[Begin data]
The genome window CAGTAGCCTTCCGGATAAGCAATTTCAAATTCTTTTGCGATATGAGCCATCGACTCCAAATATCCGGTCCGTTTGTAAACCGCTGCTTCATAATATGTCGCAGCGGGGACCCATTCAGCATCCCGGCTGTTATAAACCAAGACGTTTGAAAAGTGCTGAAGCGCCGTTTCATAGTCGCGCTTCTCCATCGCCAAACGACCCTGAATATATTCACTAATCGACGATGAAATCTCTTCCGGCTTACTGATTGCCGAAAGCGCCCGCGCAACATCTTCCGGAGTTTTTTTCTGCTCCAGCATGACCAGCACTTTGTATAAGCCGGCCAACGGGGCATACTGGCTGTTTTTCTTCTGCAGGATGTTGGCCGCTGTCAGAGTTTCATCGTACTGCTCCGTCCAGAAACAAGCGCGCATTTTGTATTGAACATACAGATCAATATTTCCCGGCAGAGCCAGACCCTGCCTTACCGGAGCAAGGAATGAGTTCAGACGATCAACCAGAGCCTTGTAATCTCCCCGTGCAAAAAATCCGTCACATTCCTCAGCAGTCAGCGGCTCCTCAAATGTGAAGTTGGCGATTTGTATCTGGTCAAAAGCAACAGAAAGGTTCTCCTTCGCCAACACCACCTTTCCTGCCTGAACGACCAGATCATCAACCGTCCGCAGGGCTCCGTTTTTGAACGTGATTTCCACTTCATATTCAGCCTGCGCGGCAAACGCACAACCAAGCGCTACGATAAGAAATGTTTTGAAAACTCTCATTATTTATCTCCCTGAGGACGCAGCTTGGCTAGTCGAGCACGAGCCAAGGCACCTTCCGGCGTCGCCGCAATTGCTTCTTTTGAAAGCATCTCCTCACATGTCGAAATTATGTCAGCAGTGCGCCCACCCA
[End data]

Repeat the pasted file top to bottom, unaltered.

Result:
The genome window CAGTAGCCTTCCGGATAAGCAATTTCAAATTCTTTTGCGATATGAGCCATCGACTCCAAATATCCGGTCCGTTTGTAAACCGCTGCTTCATAATATGTCGCAGCGGGGACCCATTCAGCATCCCGGCTGTTATAAACCAAGACGTTTGAAAAGTGCTGAAGCGCCGTTTCATAGTCGCGCTTCTCCATCGCCAAACGACCCTGAATATATTCACTAATCGACGATGAAATCTCTTCCGGCTTACTGATTGCCGAAAGCGCCCGCGCAACATCTTCCGGAGTTTTTTTCTGCTCCAGCATGACCAGCACTTTGTATAAGCCGGCCAACGGGGCATACTGGCTGTTTTTCTTCTGCAGGATGTTGGCCGCTGTCAGAGTTTCATCGTACTGCTCCGTCCAGAAACAAGCGCGCATTTTGTATTGAACATACAGATCAATATTTCCCGGCAGAGCCAGACCCTGCCTTACCGGAGCAAGGAATGAGTTCAGACGATCAACCAGAGCCTTGTAATCTCCCCGTGCAAAAAATCCGTCACATTCCTCAGCAGTCAGCGGCTCCTCAAATGTGAAGTTGGCGATTTGTATCTGGTCAAAAGCAACAGAAAGGTTCTCCTTCGCCAACACCACCTTTCCTGCCTGAACGACCAGATCATCAACCGTCCGCAGGGCTCCGTTTTTGAACGTGATTTCCACTTCATATTCAGCCTGCGCGGCAAACGCACAACCAAGCGCTACGATAAGAAATGTTTTGAAAACTCTCATTATTTATCTCCCTGAGGACGCAGCTTGGCTAGTCGAGCACGAGCCAAGGCACCTTCCGGCGTCGCCGCAATTGCTTCTTTTGAAAGCATCTCCTCACATGTCGAAATTATGTCAGCAGTGCGCCCACCCA